(1) Train destination: You board a London train, and the destination is clearly marked "Heathrow Airport." This destination has been decided in advance. Heathrow Airport is its "pre-destination." As long as you stay on the train, you are fine. If, however, you choose to leave the train, you forfeit your "predestination." The train still goes to the airport, but you will miss your flight -- unless, of course, you manage to get back on the train. This analogy assumes, unlike Calvinism, that we have free will.
(2) Aerial view: From the top of a tall building, you are able to view two intersecting streets. Down the first street a speeding sports car approaches the deadly intersection; down the other street zooms a motorcycle. From your vantage point, you can 'see' the accident even before it happens. But are you responsible for the collision? Foreknowledge does not imply predestination.
e. 2 Thessalonians 2:14 clearly teaches that God does call us; but the call is not arbitrary, or through strange sensations, but through the gospel. There is an inseparable link between the gospel and the "sanctifying work of the Spirit." No one is saved in a vacuum! See also Romans 10:13-17.
f. Finally, Unconditional Election is unfair! Imagine the scenario: you are standing before God's throne, hoping to be saved, and hear the sentence pronounced on you: damned! Moreover, God informs you that the deck was stacked against you from the beginning: there never was any hope of your being saved. Would you or would you not be justified in accusing God of unfairness? Calvinism promotes a distorted, negative concept of God. And it's not going too far to say that in Calvinism, conversion is a mere formality, since people are saved or damned even before they are born.

* Since God does nothing in vain, and since only the few "elect" will be saved, Christ must have died only for those who would be saved. Thus the doctrine of Limited Atonement flows logically from Unconditional Election, or Predestination.

3. Limited Atonement
Doctrine: Christ's sacrifice on the cross was limited to those who would be saved. In other words, he did not bear the sins of all mankind, only those of the elect.

* Supporting passages: In Matthew 26:28, the blood is said to provide forgiveness of sins for "many," and in Ephesians 5:25 Christ is said to have given himself up for the church. Acts 20:28 teaches that God bought the church with his blood (not the world at large).

* Biblical emphasis: This doctrine enhances the "success" of the crucifixion, and affirms that God does nothing in vain. So many in our world today have no appreciation of the cross, and like to think that, if there is a God, everybody will be saved anyway.

*  Error:
a. The Bible teaches that all men are potentially saved through the cross (Romans 5:18). In fact, 1 Timothy 2:4 says that God wants all men to be saved. If this is God's sovereign will, why did Christ die only for the elect? Thus, Calvinism contradicts 1 Timothy 2:4.
b. Matthew 26:28: Either the word "many" refers to all mankind, or we can say that while the blood was shed for mankind, the "blood of the (new) covenant" mentioned here implies that salvation is only for those in the covenant, not that the blood was shed for a set number of persons.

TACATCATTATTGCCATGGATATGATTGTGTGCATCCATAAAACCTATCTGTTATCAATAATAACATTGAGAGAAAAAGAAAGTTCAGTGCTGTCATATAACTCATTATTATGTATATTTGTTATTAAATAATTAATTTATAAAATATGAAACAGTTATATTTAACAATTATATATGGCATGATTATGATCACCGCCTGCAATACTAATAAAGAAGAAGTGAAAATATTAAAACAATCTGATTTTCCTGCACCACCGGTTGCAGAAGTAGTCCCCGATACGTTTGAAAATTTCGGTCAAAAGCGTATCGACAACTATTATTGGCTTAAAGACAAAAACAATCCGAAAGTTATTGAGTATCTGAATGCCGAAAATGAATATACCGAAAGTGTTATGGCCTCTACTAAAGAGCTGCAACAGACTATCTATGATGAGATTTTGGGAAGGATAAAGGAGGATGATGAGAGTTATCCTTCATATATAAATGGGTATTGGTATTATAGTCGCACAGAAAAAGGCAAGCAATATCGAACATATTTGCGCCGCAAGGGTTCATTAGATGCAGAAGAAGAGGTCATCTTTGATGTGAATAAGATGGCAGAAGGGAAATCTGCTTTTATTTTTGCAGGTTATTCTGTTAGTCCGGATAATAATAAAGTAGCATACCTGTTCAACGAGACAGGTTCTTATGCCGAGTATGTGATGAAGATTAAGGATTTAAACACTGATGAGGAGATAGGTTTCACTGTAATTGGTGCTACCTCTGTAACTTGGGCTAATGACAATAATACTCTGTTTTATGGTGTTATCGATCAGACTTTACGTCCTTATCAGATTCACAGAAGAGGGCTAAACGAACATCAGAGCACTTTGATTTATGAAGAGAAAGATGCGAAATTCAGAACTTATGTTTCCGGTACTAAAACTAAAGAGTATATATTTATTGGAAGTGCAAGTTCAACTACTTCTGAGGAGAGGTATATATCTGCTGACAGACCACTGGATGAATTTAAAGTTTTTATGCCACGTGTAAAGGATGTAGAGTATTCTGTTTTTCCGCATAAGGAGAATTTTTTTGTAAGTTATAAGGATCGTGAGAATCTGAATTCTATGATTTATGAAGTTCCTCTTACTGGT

c. Ephesians 5:25 and Acts 20:28: the idea that God bought the redeemed with his blood is certainly biblical, but that in no way necessitates that he only shed enough blood to redeem those who would be saved. A good illustration is found in 1 Timothy 4:10: "God is the Savior of all men, and especially of those who believe." The Bible teaches that anyone willing to believe and repent can be saved.

* Since Christ died only for the elect, no grace is "wasted" on non-elect unbelievers. So when God's grace, through his Spirit, starts to work in an unbeliever's heart, it cannot be resisted.

4. Irresistible Grace
Doctrine: The Spirit of God draws men to Christ, and it is utterly impossible to resist God's grace once this has begun to happen.

* Supporting passages: John 6:44 says that God the Father draws men to Christ. Acts 16:14 discusses Lydia's conversion, and says that the Lord opened her heart to believe.

* Biblical emphasis: This doctrine certainly emphasizes the Spirit's power, something many of us have under-emphasized.

* Error:
a. John 6:44 only says God draws all men to himself, not how or on what basis he draws them. Other passages in John make it clear that the people God chooses to draw are those who will accept God on his own terms (1:12, 8:31, etc.).
b. It is not denied that the Lord opened Lydia's heart, but how did he open her heart? Through the message (Acts 16:13). As always, faith comes through hearing the word (Romans 10:17)!
c. Acts 7:51, Galatians 5:4, Hebrews 3:7 (3:15; 4:7; Psalm 95:7), Hebrews 10:29-30, Hebrews 12:15 and many other passages teach it is possible for people to resist God's grace. How can grace be "irresistible" if so many people do in fact resist it?
d. Calvinism, through teachings such as Irresistible Grace, easily makes humans into robots. Once again, there is no true free will. (Still true when Paul's analogy of potter & clay [Rom 9:21] is brought to bear. We aren't inanimate matter, after all.)

* Since grace is irresistible, it follows that once you are saved, you are always saved. In other words, falling away is impossible.

5. Perseverance of the Saints
Doctrine: Once a person is saved, it is impossible for that person to become "unsaved." And if someone seems to be saved, but later leaves God, that is proof that he was never saved to begin with. Only the saints persevere to the end.

* Supporting passages: John 10:29 says that no one can snatch the sheep (Christians) out of the hand of the Shepherd (Christ). And Romans 8:38-39 teaches that nothing can separate us from the love of God.

* Biblical emphasis: We need to feel secure in our salvation. So many religions and denominations do not offer their members the security of knowing that they are saved. It will be difficult for us to operate effectively as disciples if we are always doubting our salvation.

* Error: